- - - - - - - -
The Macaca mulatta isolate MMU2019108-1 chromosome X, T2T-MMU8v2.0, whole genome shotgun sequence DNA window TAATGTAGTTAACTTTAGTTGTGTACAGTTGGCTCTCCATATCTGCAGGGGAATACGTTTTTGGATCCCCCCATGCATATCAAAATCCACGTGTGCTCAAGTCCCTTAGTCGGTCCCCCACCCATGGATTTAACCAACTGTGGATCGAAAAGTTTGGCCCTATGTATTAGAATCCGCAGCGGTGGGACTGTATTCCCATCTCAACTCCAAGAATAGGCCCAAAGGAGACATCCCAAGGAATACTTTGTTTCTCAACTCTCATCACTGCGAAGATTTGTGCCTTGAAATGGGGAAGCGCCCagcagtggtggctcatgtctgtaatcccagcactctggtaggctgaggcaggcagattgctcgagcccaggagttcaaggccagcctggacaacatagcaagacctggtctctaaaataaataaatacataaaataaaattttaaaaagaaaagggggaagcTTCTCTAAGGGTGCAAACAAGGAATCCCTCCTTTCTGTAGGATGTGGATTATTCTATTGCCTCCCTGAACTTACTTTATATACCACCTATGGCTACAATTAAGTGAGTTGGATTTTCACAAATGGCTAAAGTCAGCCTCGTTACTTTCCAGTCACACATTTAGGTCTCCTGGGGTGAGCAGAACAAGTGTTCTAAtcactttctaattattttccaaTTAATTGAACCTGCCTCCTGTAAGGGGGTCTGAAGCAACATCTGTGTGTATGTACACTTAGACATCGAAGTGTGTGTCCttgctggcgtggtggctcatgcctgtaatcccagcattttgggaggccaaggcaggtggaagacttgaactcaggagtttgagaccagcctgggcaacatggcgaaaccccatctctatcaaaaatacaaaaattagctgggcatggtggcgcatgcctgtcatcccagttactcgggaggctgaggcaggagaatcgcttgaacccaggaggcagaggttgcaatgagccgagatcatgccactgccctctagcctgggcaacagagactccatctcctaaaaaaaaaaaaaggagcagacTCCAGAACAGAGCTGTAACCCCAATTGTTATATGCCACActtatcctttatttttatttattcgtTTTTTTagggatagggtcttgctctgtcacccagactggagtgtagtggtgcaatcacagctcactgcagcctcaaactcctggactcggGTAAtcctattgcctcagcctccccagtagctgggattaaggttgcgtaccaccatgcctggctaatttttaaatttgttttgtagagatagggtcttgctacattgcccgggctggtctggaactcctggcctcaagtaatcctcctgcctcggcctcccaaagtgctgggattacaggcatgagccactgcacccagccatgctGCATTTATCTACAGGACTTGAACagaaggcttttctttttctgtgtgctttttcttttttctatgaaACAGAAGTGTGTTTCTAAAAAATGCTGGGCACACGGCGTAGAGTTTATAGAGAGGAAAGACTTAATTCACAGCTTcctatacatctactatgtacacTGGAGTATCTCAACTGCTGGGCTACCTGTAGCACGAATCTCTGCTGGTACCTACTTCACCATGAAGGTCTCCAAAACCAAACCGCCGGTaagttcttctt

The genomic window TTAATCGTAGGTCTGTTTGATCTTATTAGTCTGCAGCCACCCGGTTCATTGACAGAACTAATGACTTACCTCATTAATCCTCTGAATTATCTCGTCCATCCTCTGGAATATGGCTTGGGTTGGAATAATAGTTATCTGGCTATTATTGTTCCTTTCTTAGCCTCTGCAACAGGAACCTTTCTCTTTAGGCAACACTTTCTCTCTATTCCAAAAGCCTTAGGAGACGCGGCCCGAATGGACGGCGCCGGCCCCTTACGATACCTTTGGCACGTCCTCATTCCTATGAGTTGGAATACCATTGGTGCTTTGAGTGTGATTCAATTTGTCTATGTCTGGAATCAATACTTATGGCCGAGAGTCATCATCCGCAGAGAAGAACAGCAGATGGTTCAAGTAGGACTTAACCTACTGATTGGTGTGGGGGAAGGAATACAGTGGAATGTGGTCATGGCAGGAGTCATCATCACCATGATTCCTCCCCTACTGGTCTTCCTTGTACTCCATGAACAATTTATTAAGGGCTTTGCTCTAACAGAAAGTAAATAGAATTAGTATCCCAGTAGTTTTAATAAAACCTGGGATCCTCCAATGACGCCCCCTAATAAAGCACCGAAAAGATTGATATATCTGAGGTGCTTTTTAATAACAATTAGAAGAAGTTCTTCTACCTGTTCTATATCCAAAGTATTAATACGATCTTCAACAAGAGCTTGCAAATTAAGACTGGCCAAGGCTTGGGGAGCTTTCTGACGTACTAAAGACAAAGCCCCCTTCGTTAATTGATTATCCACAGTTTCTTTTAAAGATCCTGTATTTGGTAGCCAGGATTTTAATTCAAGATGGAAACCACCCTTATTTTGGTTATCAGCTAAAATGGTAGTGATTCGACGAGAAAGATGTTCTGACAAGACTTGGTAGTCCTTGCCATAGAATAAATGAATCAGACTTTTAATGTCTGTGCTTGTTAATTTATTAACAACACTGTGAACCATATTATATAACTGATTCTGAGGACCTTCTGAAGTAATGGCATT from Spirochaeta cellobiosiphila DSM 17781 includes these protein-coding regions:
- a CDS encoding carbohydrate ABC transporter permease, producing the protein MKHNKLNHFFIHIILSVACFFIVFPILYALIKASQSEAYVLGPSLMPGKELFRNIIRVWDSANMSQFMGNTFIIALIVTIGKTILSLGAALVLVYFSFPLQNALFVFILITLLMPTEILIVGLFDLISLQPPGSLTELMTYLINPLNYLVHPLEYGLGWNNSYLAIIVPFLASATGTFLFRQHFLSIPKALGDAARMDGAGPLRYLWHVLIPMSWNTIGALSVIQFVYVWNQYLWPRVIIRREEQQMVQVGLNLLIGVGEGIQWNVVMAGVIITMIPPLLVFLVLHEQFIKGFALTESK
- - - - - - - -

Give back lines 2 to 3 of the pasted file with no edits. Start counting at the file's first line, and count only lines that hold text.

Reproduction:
The genomic window TTAATCGTAGGTCTGTTTGATCTTATTAGTCTGCAGCCACCCGGTTCATTGACAGAACTAATGACTTACCTCATTAATCCTCTGAATTATCTCGTCCATCCTCTGGAATATGGCTTGGGTTGGAATAATAGTTATCTGGCTATTATTGTTCCTTTCTTAGCCTCTGCAACAGGAACCTTTCTCTTTAGGCAACACTTTCTCTCTATTCCAAAAGCCTTAGGAGACGCGGCCCGAATGGACGGCGCCGGCCCCTTACGATACCTTTGGCACGTCCTCATTCCTATGAGTTGGAATACCATTGGTGCTTTGAGTGTGATTCAATTTGTCTATGTCTGGAATCAATACTTATGGCCGAGAGTCATCATCCGCAGAGAAGAACAGCAGATGGTTCAAGTAGGACTTAACCTACTGATTGGTGTGGGGGAAGGAATACAGTGGAATGTGGTCATGGCAGGAGTCATCATCACCATGATTCCTCCCCTACTGGTCTTCCTTGTACTCCATGAACAATTTATTAAGGGCTTTGCTCTAACAGAAAGTAAATAGAATTAGTATCCCAGTAGTTTTAATAAAACCTGGGATCCTCCAATGACGCCCCCTAATAAAGCACCGAAAAGATTGATATATCTGAGGTGCTTTTTAATAACAATTAGAAGAAGTTCTTCTACCTGTTCTATATCCAAAGTATTAATACGATCTTCAACAAGAGCTTGCAAATTAAGACTGGCCAAGGCTTGGGGAGCTTTCTGACGTACTAAAGACAAAGCCCCCTTCGTTAATTGATTATCCACAGTTTCTTTTAAAGATCCTGTATTTGGTAGCCAGGATTTTAATTCAAGATGGAAACCACCCTTATTTTGGTTATCAGCTAAAATGGTAGTGATTCGACGAGAAAGATGTTCTGACAAGACTTGGTAGTCCTTGCCATAGAATAAATGAATCAGACTTTTAATGTCTGTGCTTGTTAATTTATTAACAACACTGTGAACCATATTATATAACTGATTCTGAGGACCTTCTGAAGTAATGGCATT from Spirochaeta cellobiosiphila DSM 17781 includes these protein-coding regions:
- a CDS encoding carbohydrate ABC transporter permease, producing the protein MKHNKLNHFFIHIILSVACFFIVFPILYALIKASQSEAYVLGPSLMPGKELFRNIIRVWDSANMSQFMGNTFIIALIVTIGKTILSLGAALVLVYFSFPLQNALFVFILITLLMPTEILIVGLFDLISLQPPGSLTELMTYLINPLNYLVHPLEYGLGWNNSYLAIIVPFLASATGTFLFRQHFLSIPKALGDAARMDGAGPLRYLWHVLIPMSWNTIGALSVIQFVYVWNQYLWPRVIIRREEQQMVQVGLNLLIGVGEGIQWNVVMAGVIITMIPPLLVFLVLHEQFIKGFALTESK